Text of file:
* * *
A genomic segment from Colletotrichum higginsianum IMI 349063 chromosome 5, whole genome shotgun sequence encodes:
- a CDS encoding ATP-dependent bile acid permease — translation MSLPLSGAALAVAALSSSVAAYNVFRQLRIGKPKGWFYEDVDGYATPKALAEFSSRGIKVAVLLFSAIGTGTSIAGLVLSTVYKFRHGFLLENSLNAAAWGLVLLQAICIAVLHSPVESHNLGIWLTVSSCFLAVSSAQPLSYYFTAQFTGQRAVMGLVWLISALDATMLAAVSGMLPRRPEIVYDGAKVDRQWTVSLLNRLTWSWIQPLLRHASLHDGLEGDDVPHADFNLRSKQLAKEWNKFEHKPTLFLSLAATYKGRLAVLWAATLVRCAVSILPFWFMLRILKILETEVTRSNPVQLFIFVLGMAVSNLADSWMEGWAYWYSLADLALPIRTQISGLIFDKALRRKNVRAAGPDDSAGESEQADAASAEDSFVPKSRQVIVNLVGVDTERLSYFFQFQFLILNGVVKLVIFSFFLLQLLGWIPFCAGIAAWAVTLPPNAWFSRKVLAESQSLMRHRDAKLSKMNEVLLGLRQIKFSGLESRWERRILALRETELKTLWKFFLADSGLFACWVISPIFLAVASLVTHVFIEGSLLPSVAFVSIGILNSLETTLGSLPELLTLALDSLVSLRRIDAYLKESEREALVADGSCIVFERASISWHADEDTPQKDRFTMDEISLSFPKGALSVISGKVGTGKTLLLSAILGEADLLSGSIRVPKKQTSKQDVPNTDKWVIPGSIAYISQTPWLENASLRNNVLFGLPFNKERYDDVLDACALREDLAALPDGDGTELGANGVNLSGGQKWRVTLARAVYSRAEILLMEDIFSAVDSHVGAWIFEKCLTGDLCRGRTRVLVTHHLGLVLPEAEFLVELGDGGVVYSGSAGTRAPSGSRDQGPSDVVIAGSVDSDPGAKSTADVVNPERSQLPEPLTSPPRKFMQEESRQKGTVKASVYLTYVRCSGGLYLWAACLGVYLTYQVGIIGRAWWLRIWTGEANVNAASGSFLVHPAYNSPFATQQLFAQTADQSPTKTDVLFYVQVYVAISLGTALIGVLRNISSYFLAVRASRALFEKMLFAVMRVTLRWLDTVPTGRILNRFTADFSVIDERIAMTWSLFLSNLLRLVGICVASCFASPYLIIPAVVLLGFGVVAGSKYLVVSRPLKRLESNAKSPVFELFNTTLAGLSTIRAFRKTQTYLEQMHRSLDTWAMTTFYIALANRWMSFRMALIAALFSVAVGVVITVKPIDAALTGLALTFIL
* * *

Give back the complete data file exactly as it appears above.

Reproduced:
A genomic segment from Colletotrichum higginsianum IMI 349063 chromosome 5, whole genome shotgun sequence encodes:
- a CDS encoding ATP-dependent bile acid permease — translation MSLPLSGAALAVAALSSSVAAYNVFRQLRIGKPKGWFYEDVDGYATPKALAEFSSRGIKVAVLLFSAIGTGTSIAGLVLSTVYKFRHGFLLENSLNAAAWGLVLLQAICIAVLHSPVESHNLGIWLTVSSCFLAVSSAQPLSYYFTAQFTGQRAVMGLVWLISALDATMLAAVSGMLPRRPEIVYDGAKVDRQWTVSLLNRLTWSWIQPLLRHASLHDGLEGDDVPHADFNLRSKQLAKEWNKFEHKPTLFLSLAATYKGRLAVLWAATLVRCAVSILPFWFMLRILKILETEVTRSNPVQLFIFVLGMAVSNLADSWMEGWAYWYSLADLALPIRTQISGLIFDKALRRKNVRAAGPDDSAGESEQADAASAEDSFVPKSRQVIVNLVGVDTERLSYFFQFQFLILNGVVKLVIFSFFLLQLLGWIPFCAGIAAWAVTLPPNAWFSRKVLAESQSLMRHRDAKLSKMNEVLLGLRQIKFSGLESRWERRILALRETELKTLWKFFLADSGLFACWVISPIFLAVASLVTHVFIEGSLLPSVAFVSIGILNSLETTLGSLPELLTLALDSLVSLRRIDAYLKESEREALVADGSCIVFERASISWHADEDTPQKDRFTMDEISLSFPKGALSVISGKVGTGKTLLLSAILGEADLLSGSIRVPKKQTSKQDVPNTDKWVIPGSIAYISQTPWLENASLRNNVLFGLPFNKERYDDVLDACALREDLAALPDGDGTELGANGVNLSGGQKWRVTLARAVYSRAEILLMEDIFSAVDSHVGAWIFEKCLTGDLCRGRTRVLVTHHLGLVLPEAEFLVELGDGGVVYSGSAGTRAPSGSRDQGPSDVVIAGSVDSDPGAKSTADVVNPERSQLPEPLTSPPRKFMQEESRQKGTVKASVYLTYVRCSGGLYLWAACLGVYLTYQVGIIGRAWWLRIWTGEANVNAASGSFLVHPAYNSPFATQQLFAQTADQSPTKTDVLFYVQVYVAISLGTALIGVLRNISSYFLAVRASRALFEKMLFAVMRVTLRWLDTVPTGRILNRFTADFSVIDERIAMTWSLFLSNLLRLVGICVASCFASPYLIIPAVVLLGFGVVAGSKYLVVSRPLKRLESNAKSPVFELFNTTLAGLSTIRAFRKTQTYLEQMHRSLDTWAMTTFYIALANRWMSFRMALIAALFSVAVGVVITVKPIDAALTGLALTFIL